The Big Picture: Via Blake on Dante’s “Inferno,” Canto 2 (God Image: “The Mission of Virgil”)

The Angry God of  This World & His Throne in Purgatory

Fog day, give us the sun. But the particulate
hangover from Stuttgart’s bad days obscures.
The weather of modernity. The lady’s tattooed

musculature is what comes of getting too close
to the angry father. Decode. He’d been left behind.
We get on well now. Punk diadem, scales unjust,

iced and fired, messianic Virgil and the golden
aspiration for one wandering around in diaphanous
red, the zoo escapees looking on hungrily

but nervously. And a little bit curious. Even
at the height of Coondle heat when I rose before
dawn to catch the sun’s origins I realized I was

looking into the core of purgatory. The house
would stretch and crack with heat but then, as the sun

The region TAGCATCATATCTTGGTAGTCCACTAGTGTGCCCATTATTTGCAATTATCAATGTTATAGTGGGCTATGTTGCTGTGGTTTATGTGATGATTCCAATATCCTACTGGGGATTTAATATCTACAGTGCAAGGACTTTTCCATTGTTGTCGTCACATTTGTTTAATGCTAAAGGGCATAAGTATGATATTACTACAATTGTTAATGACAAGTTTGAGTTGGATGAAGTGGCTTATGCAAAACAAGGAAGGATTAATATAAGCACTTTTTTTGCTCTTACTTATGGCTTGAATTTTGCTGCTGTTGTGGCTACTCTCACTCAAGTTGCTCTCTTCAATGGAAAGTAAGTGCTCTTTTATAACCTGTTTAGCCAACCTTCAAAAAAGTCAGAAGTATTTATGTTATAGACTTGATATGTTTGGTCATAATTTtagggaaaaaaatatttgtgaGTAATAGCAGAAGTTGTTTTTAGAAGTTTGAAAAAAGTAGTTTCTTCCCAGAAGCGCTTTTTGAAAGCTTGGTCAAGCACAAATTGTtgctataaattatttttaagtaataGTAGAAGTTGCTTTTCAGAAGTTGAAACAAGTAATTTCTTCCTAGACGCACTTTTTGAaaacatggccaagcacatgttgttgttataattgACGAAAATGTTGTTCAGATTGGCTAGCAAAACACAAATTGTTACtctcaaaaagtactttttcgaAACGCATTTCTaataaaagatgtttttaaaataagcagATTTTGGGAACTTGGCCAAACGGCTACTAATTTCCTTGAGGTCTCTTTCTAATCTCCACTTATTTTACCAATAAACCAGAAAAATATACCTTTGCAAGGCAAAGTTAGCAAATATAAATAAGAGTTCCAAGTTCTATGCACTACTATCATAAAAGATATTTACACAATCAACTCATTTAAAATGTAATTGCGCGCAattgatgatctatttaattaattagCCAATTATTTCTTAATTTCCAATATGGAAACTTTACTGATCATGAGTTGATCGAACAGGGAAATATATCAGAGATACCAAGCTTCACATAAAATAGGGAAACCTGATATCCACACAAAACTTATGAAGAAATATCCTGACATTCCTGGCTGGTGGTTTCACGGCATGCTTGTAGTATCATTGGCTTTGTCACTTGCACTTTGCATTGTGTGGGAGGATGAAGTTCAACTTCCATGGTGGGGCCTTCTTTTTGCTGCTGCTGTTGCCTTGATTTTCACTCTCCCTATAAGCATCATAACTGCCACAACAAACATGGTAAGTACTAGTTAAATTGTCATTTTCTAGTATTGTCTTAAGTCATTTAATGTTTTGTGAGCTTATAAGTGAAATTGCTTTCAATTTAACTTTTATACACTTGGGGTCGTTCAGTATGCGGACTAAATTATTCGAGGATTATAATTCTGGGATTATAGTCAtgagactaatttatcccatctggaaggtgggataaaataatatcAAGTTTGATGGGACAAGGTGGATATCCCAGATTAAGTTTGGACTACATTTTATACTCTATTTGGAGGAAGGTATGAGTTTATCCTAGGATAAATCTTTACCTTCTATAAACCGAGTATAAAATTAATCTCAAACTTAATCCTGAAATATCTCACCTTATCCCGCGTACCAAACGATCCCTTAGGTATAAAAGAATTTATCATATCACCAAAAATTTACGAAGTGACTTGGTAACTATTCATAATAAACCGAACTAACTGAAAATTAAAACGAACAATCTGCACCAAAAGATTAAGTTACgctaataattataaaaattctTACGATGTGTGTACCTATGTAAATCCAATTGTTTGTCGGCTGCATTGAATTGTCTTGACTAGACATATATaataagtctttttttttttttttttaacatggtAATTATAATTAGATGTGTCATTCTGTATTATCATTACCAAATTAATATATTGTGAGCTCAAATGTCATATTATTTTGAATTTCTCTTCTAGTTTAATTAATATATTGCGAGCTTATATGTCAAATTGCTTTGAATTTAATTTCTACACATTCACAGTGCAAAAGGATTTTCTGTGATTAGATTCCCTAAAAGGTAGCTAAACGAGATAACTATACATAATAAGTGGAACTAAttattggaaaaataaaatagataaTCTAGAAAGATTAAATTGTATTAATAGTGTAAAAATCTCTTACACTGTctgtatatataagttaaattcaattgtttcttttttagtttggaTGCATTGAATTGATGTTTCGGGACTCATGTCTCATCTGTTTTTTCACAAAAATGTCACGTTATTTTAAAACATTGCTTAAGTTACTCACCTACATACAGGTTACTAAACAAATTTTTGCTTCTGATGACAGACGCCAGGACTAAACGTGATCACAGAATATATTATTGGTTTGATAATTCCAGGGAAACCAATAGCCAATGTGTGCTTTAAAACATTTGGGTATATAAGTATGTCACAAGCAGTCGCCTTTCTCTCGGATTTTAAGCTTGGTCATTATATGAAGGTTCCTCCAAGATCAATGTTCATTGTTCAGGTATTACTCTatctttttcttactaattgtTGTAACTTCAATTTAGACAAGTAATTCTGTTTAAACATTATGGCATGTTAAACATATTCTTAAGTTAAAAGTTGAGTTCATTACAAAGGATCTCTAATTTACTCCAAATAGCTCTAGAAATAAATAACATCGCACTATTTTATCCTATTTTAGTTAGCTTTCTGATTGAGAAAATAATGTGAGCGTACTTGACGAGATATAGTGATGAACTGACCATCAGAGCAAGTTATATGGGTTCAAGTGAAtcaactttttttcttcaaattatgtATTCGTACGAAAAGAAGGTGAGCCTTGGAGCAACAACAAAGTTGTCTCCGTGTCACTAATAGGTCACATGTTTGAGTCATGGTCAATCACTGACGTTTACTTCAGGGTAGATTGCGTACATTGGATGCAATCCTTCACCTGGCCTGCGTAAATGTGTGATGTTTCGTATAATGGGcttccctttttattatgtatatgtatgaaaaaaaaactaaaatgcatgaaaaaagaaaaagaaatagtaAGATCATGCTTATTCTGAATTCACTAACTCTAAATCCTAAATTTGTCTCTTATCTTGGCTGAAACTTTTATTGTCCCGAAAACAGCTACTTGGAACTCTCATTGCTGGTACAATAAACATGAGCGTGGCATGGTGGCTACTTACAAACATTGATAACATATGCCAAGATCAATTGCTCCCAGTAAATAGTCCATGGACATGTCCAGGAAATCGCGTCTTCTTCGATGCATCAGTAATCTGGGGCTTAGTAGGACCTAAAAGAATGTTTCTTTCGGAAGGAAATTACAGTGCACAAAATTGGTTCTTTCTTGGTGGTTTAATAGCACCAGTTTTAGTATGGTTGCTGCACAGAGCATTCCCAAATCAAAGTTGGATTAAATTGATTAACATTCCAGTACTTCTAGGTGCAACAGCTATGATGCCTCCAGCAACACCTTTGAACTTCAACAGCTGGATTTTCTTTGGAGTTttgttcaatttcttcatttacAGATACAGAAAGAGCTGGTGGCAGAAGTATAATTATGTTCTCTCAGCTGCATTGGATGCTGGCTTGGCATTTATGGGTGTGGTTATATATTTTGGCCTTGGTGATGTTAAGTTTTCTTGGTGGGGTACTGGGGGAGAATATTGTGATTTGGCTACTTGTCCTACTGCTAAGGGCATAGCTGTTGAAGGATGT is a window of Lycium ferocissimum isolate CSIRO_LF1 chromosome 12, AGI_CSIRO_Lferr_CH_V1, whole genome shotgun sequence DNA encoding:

played its games with the horizon, the curve of the hill,

the house was at its coolest and retracted so a glass pane
shattered into the corridor. The conspiracy of good
and bad. Who is to choose? I don’t mind the walk,

negotiating rough ground, but when jerks are taking
potshots at you, it makes it impossible. I don’t use
a GPS. A bit of bush knowledge, a lot of common sense.

But this is Tübingen and we’re nearing our time:
the songbird insurgence and weather vanes and swans,
the bare branches and killed trees, the welcome

and hatred of refugees, questions of which fruit will
ripen or mature or fall or offer seed when its time comes.
I study Hölderlin manuscripts with a friend and we will

rewrite “Half of Life” upside down. The inversions
of travel and temporariness and permanence. Tracy
speaks to me from across the old town. It hasn’t rained

today but the Ammer River is still swift outside
this window. Classic. Stock epithet burnout.
Behind the glissade of faces the goings home.

Vengeance lurks therein. Such beautiful youth.
Floating on Friday night promise. This brutal God
watching on. In store. Adorning places of worship.

I apologize for the distractions. Wondering while I write.

More Poems by John Kinsella